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Royal Tyrrell researchers exploring fossils of previously unknown early primates


In the back halls of the Royal Tyrrell Museum of Palaeontology, flanked by shelves of huge fossils the likes of triceratops, and albertasaurus, Craig Scott peers through a microscope at the tiny jawbones of a pair of previously-unknown species of early primates.

"The mammalian fossil record is dominated by teeth because enamel resists the processes of fossilization. So, in a way, we're paleo-dentists, we study teeth a lot," said Scott, who is the Tyrrell Museums’s director of preservation and research. 

“These species, along with all of their relatives occur very, very low in the primate family tree. They were an early branch, and several of them were, I guess, "interesting evolutionary experiments" would be the best way to put it, in that they existed for a certain period of time and went extinct.”

The prehistoric primates Scott is studying were not ape-like primates. Rather, they were tiny - the size of a large rodent - and looked something like small lemurs.

“They probably didn't have forward-facing eyes. Their eyes faced a little bit more laterally to the sides, like you'd see in tree squirrel, for example," said Scott.

“Their brains were not particularly enlarged compared to their body size, and they probably did have various features (like hands, ankles and fingers adapted for grasping braches) that allowed them to live in trees.”

Craig Scott, from the Royal Tyrell Museum of Palaeontology in Drumheller, Alta.


The fossils were only recently identified as a new species of primate, even though they were discovered between the 1990s and early 2000s, at four sites in the Calgary and Cochrane area. Those include a site in Calgary's Edworthy Park, and one in Glenbow Ranch Provincial Park which are reflected in the names Scott gave the new species: “Edworthia Greggi” and “Ignacius Glenbowensis”

The other two locations include an exposed cut bank along West Nose Creek in northwest Calgary and a rail line right of way on the eastern edge of Cochrane.

Even though the animals eventually went extinct Scott says the discovery of the new species helps fill a gap the understanding of human evolutionary history.

“As human beings, we have a vested interest really, in understanding about the evolutionary history of our lineage," Scott said. "Although these things may seem so distant and remote from that, they represent parts of the very beginnings of human beings, really. So, if you have any interest whatsoever in the in the evolution of humans, and primates, more generally, these will be very important.”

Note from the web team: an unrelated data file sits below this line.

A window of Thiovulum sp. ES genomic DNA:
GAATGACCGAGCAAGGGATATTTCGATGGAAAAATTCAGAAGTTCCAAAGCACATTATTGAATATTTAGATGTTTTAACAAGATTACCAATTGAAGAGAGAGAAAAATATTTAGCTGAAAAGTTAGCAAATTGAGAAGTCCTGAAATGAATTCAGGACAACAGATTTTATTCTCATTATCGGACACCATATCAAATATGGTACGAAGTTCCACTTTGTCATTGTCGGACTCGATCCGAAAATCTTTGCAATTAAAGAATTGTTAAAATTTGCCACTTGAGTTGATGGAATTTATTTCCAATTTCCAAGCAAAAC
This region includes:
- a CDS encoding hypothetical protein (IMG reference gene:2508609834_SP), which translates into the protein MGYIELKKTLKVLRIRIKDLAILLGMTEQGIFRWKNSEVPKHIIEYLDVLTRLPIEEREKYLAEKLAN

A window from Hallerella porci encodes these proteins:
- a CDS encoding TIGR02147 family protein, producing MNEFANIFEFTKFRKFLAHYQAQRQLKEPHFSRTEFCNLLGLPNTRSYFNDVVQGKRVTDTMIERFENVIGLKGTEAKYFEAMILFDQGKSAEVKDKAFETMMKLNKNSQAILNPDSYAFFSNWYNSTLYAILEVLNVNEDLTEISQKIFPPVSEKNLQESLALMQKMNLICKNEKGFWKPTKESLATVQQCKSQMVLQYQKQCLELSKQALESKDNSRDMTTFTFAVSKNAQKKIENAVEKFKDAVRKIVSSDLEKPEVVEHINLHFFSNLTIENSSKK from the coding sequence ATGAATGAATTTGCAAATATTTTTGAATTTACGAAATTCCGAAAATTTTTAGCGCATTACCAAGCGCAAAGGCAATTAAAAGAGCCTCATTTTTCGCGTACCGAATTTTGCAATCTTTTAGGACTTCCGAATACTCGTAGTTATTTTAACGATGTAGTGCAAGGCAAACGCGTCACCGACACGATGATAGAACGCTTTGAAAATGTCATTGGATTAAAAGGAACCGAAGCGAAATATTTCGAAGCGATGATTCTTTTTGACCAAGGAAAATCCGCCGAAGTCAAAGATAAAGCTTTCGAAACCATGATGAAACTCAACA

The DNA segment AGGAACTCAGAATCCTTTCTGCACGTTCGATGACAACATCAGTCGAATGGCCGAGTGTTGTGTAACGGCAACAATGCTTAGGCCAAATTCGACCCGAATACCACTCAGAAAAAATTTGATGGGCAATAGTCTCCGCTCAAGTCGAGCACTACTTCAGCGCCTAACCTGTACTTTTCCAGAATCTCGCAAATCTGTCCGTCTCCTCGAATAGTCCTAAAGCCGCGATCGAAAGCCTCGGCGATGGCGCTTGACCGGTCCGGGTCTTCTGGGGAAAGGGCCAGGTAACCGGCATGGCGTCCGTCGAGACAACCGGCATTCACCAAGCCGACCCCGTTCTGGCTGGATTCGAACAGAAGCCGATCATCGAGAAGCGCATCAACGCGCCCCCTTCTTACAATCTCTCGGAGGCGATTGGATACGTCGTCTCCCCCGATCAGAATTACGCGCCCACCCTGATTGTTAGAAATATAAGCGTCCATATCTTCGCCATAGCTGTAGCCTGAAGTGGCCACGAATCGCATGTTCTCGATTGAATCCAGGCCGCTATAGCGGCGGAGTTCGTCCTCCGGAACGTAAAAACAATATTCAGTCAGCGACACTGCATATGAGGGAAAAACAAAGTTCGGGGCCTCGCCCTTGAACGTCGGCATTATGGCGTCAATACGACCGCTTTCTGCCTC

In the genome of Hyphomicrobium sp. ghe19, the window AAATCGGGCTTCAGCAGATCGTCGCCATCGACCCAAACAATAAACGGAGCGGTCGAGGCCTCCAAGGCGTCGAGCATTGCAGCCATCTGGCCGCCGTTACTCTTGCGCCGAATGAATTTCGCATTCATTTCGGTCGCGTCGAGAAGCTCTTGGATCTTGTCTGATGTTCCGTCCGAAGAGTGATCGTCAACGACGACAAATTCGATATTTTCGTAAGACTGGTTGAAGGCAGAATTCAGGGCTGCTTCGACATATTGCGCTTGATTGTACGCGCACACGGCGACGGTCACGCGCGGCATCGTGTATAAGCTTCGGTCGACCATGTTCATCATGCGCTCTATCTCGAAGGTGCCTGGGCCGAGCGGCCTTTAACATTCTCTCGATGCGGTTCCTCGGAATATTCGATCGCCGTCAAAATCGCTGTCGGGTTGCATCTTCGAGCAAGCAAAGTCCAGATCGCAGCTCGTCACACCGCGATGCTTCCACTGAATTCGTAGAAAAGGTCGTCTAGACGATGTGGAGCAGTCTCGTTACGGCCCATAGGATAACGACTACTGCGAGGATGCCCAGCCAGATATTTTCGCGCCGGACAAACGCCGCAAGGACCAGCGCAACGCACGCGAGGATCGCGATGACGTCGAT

The discovery also bolsters the idea of western Canada and even the high Arctic having a much different climate and landscape in the distant past.

“It suggests that it was a very interesting ecosystem that was quite different from what we see today. The climate back then, was something that you would see in present day Louisiana or maybe the Everglades," said Scott.

“We're talking about subtropical environment, lots of rainfall, humidity, the landscape is populated by lush forests, adjacent to rivers and streams.”

The new primates have been given the names “Edworthia Greggi” and “Ignacius Glenbowensis."


The sites from which Edworthia Greggi and Ignacius Glenbowensis were discovered were washed away in the 2013 flood, but Scott expects many more early primate fossils to be discovered, in the future, all across Alberta.

"All the work that's been done previously, really has only scratched the surface," said Scott 

"Given the amount of rock that's in the province, and its very well-established, fossil history, we almost certainly will be encountering new species in the future."

If you discover a fossil, or what you think, may be a fossil, don’t dig it up and take it home. if you do that, you could be breaking the law.

Instead photograph it, carefully note the location, and contact the Royal Tyrrell Museum. Top Stories

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